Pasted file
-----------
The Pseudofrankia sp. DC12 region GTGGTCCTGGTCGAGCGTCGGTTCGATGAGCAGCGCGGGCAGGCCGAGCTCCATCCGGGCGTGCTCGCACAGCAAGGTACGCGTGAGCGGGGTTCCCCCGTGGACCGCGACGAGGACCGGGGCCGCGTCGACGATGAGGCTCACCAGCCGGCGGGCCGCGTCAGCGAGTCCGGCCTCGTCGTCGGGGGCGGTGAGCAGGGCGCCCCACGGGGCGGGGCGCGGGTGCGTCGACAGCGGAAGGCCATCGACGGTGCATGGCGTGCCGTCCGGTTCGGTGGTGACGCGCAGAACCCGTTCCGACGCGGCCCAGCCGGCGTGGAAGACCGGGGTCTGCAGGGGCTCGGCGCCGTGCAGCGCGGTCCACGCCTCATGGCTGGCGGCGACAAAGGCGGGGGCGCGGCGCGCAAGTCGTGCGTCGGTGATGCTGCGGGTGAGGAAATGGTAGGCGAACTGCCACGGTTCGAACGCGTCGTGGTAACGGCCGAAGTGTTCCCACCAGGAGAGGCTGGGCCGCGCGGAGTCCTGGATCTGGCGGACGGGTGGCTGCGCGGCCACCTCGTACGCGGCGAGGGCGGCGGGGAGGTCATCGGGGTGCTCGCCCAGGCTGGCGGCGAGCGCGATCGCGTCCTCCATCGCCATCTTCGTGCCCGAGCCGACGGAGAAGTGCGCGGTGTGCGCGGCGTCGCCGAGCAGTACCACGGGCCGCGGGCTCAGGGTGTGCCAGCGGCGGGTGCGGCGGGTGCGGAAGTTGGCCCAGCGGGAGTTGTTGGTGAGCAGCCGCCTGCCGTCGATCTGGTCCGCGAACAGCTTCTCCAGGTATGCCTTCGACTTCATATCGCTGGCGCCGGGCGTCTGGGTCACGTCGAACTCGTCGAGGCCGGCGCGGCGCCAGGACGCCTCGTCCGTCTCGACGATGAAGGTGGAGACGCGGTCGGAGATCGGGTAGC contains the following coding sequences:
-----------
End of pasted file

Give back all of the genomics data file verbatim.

The Pseudofrankia sp. DC12 region GTGGTCCTGGTCGAGCGTCGGTTCGATGAGCAGCGCGGGCAGGCCGAGCTCCATCCGGGCGTGCTCGCACAGCAAGGTACGCGTGAGCGGGGTTCCCCCGTGGACCGCGACGAGGACCGGGGCCGCGTCGACGATGAGGCTCACCAGCCGGCGGGCCGCGTCAGCGAGTCCGGCCTCGTCGTCGGGGGCGGTGAGCAGGGCGCCCCACGGGGCGGGGCGCGGGTGCGTCGACAGCGGAAGGCCATCGACGGTGCATGGCGTGCCGTCCGGTTCGGTGGTGACGCGCAGAACCCGTTCCGACGCGGCCCAGCCGGCGTGGAAGACCGGGGTCTGCAGGGGCTCGGCGCCGTGCAGCGCGGTCCACGCCTCATGGCTGGCGGCGACAAAGGCGGGGGCGCGGCGCGCAAGTCGTGCGTCGGTGATGCTGCGGGTGAGGAAATGGTAGGCGAACTGCCACGGTTCGAACGCGTCGTGGTAACGGCCGAAGTGTTCCCACCAGGAGAGGCTGGGCCGCGCGGAGTCCTGGATCTGGCGGACGGGTGGCTGCGCGGCCACCTCGTACGCGGCGAGGGCGGCGGGGAGGTCATCGGGGTGCTCGCCCAGGCTGGCGGCGAGCGCGATCGCGTCCTCCATCGCCATCTTCGTGCCCGAGCCGACGGAGAAGTGCGCGGTGTGCGCGGCGTCGCCGAGCAGTACCACGGGCCGCGGGCTCAGGGTGTGCCAGCGGCGGGTGCGGCGGGTGCGGAAGTTGGCCCAGCGGGAGTTGTTGGTGAGCAGCCGCCTGCCGTCGATCTGGTCCGCGAACAGCTTCTCCAGGTATGCCTTCGACTTCATATCGCTGGCGCCGGGCGTCTGGGTCACGTCGAACTCGTCGAGGCCGGCGCGGCGCCAGGACGCCTCGTCCGTCTCGACGATGAAGGTGGAGACGCGGTCGGAGATCGGGTAGC contains the following coding sequences: